A Chinese/English version of the Arctic Voyage Guide (The Northeast Passage) will be published in July, aiming to enhance navigation safety for national and international vessels traveling in the Arctic.
Ganbei! Salud! Cheers! However you drink, chances are China's infamous white liquor will leave you flat on your back after a few shots. Sun Ye chats to an unlikely baijiu aficionado and author, who discovered the more you drink, the better it gets.
Many Chinese companies dismally fail the test of diplomacy when they go abroad, says Zhao Qizheng, former chairman of the Foreign Affairs Committee and former minister of the State Council Information Office. Not only do they act clumsily, but they also have little understanding of the concept of public diplomacy, says Zhao, who is widely regarded as a pioneer in Chinese public diplomacy.
Internationally acclaimed foreign writers have met with Chinese writers and readers this month in cities including Beijing, Shanghai, Guangzhou and Chengdu during the Bookworm Literary Festival, the Capital Literary Festival and Shanghai International Literary Festival.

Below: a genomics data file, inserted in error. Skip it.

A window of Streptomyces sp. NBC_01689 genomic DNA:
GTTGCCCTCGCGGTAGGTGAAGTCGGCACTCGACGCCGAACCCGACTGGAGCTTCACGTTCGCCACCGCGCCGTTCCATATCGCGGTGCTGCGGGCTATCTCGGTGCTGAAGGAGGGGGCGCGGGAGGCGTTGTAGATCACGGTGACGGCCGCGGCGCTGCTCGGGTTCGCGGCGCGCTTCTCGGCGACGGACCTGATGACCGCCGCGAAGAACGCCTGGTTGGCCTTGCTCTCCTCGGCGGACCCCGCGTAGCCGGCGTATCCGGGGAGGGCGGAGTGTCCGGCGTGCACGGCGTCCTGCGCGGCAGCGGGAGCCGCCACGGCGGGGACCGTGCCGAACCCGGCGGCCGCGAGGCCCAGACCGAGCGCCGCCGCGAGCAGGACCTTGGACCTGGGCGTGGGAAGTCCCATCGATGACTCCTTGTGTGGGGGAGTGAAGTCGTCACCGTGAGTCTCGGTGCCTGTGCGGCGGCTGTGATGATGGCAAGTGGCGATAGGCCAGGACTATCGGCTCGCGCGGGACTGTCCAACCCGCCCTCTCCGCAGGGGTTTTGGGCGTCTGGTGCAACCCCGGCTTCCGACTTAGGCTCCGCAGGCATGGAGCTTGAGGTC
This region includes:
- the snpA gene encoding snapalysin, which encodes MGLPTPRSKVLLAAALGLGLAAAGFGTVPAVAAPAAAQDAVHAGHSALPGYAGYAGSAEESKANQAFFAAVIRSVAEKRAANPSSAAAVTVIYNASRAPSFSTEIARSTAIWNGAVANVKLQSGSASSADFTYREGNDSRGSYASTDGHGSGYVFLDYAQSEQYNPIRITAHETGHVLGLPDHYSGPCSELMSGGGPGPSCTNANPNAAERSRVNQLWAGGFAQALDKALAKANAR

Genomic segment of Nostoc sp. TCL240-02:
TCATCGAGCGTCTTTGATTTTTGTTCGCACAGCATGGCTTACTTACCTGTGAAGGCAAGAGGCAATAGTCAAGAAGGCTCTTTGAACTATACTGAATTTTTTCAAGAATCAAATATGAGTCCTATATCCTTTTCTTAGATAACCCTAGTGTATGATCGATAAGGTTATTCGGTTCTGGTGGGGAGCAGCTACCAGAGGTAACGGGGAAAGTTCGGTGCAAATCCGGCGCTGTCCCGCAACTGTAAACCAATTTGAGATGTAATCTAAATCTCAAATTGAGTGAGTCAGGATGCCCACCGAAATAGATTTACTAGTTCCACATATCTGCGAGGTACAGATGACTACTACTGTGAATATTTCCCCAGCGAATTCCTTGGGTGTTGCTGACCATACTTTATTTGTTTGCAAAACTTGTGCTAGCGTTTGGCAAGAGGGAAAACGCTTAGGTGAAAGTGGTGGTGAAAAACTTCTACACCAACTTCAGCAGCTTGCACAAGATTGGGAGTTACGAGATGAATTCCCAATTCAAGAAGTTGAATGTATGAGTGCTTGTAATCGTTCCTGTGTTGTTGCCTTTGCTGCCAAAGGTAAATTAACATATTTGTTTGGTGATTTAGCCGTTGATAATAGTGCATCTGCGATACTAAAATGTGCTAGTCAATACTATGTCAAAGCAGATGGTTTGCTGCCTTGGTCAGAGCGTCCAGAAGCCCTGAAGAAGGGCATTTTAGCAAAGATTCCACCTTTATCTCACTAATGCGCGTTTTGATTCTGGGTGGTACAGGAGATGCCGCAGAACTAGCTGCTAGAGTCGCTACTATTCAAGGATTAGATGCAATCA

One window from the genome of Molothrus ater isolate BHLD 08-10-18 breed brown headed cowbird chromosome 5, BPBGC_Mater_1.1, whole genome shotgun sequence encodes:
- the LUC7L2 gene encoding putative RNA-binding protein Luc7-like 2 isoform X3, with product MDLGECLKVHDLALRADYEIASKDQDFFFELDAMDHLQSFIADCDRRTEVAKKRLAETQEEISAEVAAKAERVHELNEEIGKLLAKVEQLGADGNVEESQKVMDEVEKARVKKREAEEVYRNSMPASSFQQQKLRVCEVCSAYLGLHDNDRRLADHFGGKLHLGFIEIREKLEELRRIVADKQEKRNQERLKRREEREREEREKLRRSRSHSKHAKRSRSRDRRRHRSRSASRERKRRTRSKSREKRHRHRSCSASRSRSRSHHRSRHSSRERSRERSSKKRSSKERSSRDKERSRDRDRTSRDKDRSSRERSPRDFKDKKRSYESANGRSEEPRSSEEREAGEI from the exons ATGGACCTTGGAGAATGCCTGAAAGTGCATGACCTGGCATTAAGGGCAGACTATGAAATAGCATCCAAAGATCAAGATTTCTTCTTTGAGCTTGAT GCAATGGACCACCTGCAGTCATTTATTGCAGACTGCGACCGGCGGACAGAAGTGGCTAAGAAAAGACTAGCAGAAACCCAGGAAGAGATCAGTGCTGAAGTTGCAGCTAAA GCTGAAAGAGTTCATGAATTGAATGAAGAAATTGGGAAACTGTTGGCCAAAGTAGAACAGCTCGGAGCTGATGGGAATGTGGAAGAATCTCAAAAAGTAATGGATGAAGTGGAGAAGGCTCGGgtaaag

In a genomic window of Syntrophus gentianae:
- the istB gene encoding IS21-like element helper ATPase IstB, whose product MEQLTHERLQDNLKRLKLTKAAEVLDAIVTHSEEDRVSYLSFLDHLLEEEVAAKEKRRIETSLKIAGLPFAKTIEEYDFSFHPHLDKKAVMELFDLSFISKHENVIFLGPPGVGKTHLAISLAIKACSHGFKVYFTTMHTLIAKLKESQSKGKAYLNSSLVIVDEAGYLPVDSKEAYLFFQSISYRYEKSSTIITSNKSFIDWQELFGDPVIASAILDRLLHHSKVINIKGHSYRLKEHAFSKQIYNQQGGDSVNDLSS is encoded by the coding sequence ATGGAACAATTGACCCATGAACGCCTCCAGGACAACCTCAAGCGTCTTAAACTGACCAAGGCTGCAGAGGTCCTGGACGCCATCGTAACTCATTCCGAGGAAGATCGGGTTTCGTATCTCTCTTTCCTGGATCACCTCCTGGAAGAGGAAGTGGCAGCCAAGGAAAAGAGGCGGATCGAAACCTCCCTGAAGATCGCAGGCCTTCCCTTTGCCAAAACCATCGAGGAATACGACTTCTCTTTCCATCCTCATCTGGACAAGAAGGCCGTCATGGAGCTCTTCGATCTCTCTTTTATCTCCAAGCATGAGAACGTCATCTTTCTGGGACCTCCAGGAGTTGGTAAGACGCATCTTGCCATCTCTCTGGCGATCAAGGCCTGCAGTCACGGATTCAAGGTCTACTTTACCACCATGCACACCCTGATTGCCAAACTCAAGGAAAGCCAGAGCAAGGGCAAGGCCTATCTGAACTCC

It sounds like the plot of an underwater thriller: A British submarine collides with a Chinese cargo ship off Weihai, Shandong province, in 1931 and sinks, prompting some of the crew to risk a potentially suicidal dash to the surface using experimental proto-scuba gear.
A book of essays released on Monday addresses how China may fare in an age of new fuels, new materials and unprecedented high technology and Internet use, — termed the “third industrial revolution” by the innovation editor at The Economist, Paul Markillie.
While members of the National Committee of the Chinese People's Political Consultative Conference discussed changing reading habits at the two sessions in March, some of them also gave their book recommendations.
In her debut novel River of Dust, Virginia Pye seems to agree with Pulitzer Prize-winning author Pearl S. Buck on at least one point: The missionaries who came to China in the early 20th century to spread the gospel were not necessarily needed.